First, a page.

Every time a Web site is acquired or merged into another site, much has to be done to keep the combined operation functioning and to retain the old audience.
As in a traditional business merger, everything with a logo or the company name needs to be reviewed and changed. But online mergers require a number of additional changes; it goes beyond putting a new logo on the old Web site.
Making sure the loyal audience of the old Web site is brought over to the new one takes a combination of marketing know-how and technical magic. However, unlike magicians who use misdirection to amaze their audiences, online marketers use redirection to hang on to the old site's audience.
You've Been Redirected
We've all experienced redirection on the Web at one time or another.
If you've ever clicked on a banner ad or a link at a popular search engine, then you've been redirected. Banner ad services and search engines use intermediate pages to track click-throughs and quickly redirect users to the desired page.
When it comes to keeping an audience that uses bookmarks and links to the old site, it's important to redirect those users correctly so you don't lose them in the transition.
The first thing to consider is how quickly the audience should be redirected to the new site. One approach is to redirect users immediately with no warning. Frequently in cases like this, the URL of the old Web site is added to the server of the new Web site so both URLs display the same content.
This can usually be done by adding a configuration entry at the existing Web server. The disadvantage is that it can surprise users of the old site who don't yet know about the combined site.
It's usually better to keep the old Web site operational and display a notice about the new URL, and then redirect the user to the new site.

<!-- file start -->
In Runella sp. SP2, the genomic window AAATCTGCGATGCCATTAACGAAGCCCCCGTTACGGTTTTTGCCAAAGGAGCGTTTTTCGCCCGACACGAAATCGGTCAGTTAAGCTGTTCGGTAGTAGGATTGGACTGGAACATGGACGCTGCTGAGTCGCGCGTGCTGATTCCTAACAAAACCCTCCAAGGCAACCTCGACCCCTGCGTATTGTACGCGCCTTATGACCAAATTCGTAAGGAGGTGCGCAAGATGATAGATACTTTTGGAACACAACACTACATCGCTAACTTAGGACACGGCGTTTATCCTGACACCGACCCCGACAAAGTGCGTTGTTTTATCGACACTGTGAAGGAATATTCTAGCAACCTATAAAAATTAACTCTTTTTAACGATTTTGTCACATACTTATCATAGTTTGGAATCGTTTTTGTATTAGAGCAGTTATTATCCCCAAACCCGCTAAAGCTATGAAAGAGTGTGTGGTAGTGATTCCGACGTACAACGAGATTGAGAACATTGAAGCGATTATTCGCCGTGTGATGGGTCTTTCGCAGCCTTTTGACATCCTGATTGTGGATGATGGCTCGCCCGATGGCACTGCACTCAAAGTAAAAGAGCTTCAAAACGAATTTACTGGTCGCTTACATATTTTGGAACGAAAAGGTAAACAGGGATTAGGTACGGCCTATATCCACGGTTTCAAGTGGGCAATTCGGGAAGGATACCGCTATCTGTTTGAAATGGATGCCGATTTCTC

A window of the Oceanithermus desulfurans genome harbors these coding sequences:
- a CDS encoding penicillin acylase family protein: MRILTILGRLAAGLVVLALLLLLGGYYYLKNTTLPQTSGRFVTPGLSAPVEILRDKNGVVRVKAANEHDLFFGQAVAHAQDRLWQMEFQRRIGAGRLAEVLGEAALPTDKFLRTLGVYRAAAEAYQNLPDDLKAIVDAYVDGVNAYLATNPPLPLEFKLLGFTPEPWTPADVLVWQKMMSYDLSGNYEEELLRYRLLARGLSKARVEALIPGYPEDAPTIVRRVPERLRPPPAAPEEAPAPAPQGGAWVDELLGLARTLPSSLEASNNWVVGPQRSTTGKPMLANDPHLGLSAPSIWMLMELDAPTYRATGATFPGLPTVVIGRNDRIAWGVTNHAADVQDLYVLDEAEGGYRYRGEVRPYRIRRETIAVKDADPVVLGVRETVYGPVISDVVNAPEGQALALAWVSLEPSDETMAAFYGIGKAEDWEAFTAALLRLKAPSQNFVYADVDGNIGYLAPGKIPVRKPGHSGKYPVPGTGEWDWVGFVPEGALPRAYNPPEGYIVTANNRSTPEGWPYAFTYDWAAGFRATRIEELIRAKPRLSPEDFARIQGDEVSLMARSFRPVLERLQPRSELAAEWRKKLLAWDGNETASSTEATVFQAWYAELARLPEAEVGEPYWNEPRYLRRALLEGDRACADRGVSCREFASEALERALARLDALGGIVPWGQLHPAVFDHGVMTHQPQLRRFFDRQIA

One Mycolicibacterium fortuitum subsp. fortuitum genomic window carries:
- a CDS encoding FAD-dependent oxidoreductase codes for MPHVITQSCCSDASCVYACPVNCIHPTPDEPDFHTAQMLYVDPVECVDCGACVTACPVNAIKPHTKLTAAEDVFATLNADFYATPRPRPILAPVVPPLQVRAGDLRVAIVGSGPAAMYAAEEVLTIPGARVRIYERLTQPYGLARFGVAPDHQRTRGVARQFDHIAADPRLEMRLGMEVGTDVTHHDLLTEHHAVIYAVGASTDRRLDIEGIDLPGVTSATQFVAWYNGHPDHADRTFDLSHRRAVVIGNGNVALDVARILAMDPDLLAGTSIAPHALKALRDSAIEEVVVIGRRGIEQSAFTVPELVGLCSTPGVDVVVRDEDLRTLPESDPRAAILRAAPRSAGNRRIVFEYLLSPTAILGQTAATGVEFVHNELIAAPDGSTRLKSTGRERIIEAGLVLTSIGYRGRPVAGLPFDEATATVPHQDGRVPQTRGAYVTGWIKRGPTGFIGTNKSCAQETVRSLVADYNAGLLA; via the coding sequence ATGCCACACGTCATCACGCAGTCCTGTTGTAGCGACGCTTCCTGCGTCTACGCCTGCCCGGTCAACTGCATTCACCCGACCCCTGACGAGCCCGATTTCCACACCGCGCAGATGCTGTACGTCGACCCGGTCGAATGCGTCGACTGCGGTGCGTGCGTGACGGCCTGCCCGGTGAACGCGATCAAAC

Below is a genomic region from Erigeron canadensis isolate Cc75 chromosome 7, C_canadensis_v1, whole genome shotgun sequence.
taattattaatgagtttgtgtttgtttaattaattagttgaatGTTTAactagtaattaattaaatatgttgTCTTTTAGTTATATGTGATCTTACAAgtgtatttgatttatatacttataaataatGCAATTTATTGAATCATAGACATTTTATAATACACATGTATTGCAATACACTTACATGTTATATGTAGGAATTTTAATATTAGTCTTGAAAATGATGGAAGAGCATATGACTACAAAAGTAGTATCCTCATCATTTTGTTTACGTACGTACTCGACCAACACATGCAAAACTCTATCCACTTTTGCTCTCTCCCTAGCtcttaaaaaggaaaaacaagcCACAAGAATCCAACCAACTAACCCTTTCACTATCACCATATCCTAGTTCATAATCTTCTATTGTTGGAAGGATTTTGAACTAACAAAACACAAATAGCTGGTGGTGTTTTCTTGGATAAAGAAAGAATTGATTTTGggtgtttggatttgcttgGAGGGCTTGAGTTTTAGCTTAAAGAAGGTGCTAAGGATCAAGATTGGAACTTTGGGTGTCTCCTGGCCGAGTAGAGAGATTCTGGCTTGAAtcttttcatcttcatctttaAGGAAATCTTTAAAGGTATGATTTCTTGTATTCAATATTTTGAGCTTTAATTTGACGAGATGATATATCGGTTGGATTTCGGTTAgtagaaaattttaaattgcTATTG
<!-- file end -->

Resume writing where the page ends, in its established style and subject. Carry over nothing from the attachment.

Automatic redirection can be handled in several different ways. First, the system administrator can reconfigure the old Web server software to perform redirection. Unfortunately, another sysadmin might come along later and, not knowing about the special configuration, remove the redirection. The result is a redirect page that tells users they will automatically be redirected to another page in a few seconds -- only no automatic redirection occurs.
Web developers also frequently add a special meta redirection tag to individual pages that redirect the user to pages on the new site. This places the content of the redirection page and redirect function under the control of the same person.
As it becomes commonplace to use a Web database to create Web pages "on the fly," the problems of integrating two Web sites will become more challenging.
If the cookie needs to be updated, the server would need to use the old URL since that is the domain the browser used to access the site. That would be OK -- if the new site weren't trying to move the user to use the new URL. When the user returns to the site using the new URL, the old cookie cannot be retrieved to provide the expected personalization.
The solution is to maintain the old site so it can retrieve the cookie and pass the value to the new site during redirection. Then the new site can store a new cookie on the user's computer using the new site's domain.
Redirection is a handy way of taking users to a new site. Just keep in mind that it takes a little extra planning and programming to accomplish the goal of keeping loyal users during a transition.
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Cliff Allen is President of Coravue, a company that provides content management software and application service provider (ASP) hosting for Web and email. Allen is coauthor of three books about Internet marketing, including the "One-to-One Web Marketing, Second Edition" (John Wiley & Sons, 2001).
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